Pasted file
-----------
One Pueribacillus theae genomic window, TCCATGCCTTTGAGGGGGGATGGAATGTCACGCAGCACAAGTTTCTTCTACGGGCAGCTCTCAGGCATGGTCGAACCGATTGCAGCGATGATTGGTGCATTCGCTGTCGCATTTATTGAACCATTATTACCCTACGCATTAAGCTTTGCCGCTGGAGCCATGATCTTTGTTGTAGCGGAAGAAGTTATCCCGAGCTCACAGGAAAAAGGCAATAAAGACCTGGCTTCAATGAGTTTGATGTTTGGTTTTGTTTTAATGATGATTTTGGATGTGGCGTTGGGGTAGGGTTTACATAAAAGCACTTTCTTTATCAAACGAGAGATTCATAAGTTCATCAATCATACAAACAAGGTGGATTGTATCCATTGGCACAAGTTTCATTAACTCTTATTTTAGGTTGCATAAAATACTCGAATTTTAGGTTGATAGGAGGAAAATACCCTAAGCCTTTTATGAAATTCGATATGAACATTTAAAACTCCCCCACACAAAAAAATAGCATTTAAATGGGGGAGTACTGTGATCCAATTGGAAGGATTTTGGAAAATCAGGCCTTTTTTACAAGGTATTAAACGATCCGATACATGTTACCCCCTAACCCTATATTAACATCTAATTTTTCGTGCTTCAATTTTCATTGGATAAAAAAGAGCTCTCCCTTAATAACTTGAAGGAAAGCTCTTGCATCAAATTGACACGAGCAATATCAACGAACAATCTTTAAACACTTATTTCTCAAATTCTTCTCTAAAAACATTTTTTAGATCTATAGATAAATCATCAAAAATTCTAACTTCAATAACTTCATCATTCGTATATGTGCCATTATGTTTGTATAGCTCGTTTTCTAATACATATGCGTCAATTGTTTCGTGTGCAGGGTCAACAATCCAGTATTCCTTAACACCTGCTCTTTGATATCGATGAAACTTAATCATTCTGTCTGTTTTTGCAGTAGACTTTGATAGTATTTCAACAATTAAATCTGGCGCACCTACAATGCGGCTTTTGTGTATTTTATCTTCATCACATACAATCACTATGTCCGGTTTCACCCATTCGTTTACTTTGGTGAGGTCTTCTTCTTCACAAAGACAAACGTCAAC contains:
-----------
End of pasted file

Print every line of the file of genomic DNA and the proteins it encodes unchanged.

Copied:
One Pueribacillus theae genomic window, TCCATGCCTTTGAGGGGGGATGGAATGTCACGCAGCACAAGTTTCTTCTACGGGCAGCTCTCAGGCATGGTCGAACCGATTGCAGCGATGATTGGTGCATTCGCTGTCGCATTTATTGAACCATTATTACCCTACGCATTAAGCTTTGCCGCTGGAGCCATGATCTTTGTTGTAGCGGAAGAAGTTATCCCGAGCTCACAGGAAAAAGGCAATAAAGACCTGGCTTCAATGAGTTTGATGTTTGGTTTTGTTTTAATGATGATTTTGGATGTGGCGTTGGGGTAGGGTTTACATAAAAGCACTTTCTTTATCAAACGAGAGATTCATAAGTTCATCAATCATACAAACAAGGTGGATTGTATCCATTGGCACAAGTTTCATTAACTCTTATTTTAGGTTGCATAAAATACTCGAATTTTAGGTTGATAGGAGGAAAATACCCTAAGCCTTTTATGAAATTCGATATGAACATTTAAAACTCCCCCACACAAAAAAATAGCATTTAAATGGGGGAGTACTGTGATCCAATTGGAAGGATTTTGGAAAATCAGGCCTTTTTTACAAGGTATTAAACGATCCGATACATGTTACCCCCTAACCCTATATTAACATCTAATTTTTCGTGCTTCAATTTTCATTGGATAAAAAAGAGCTCTCCCTTAATAACTTGAAGGAAAGCTCTTGCATCAAATTGACACGAGCAATATCAACGAACAATCTTTAAACACTTATTTCTCAAATTCTTCTCTAAAAACATTTTTTAGATCTATAGATAAATCATCAAAAATTCTAACTTCAATAACTTCATCATTCGTATATGTGCCATTATGTTTGTATAGCTCGTTTTCTAATACATATGCGTCAATTGTTTCGTGTGCAGGGTCAACAATCCAGTATTCCTTAACACCTGCTCTTTGATATCGATGAAACTTAATCATTCTGTCTGTTTTTGCAGTAGACTTTGATAGTATTTCAACAATTAAATCTGGCGCACCTACAATGCGGCTTTTGTGTATTTTATCTTCATCACATACAATCACTATGTCCGGTTTCACCCATTCGTTTACTTTGGTGAGGTCTTCTTCTTCACAAAGACAAACGTCAAC contains: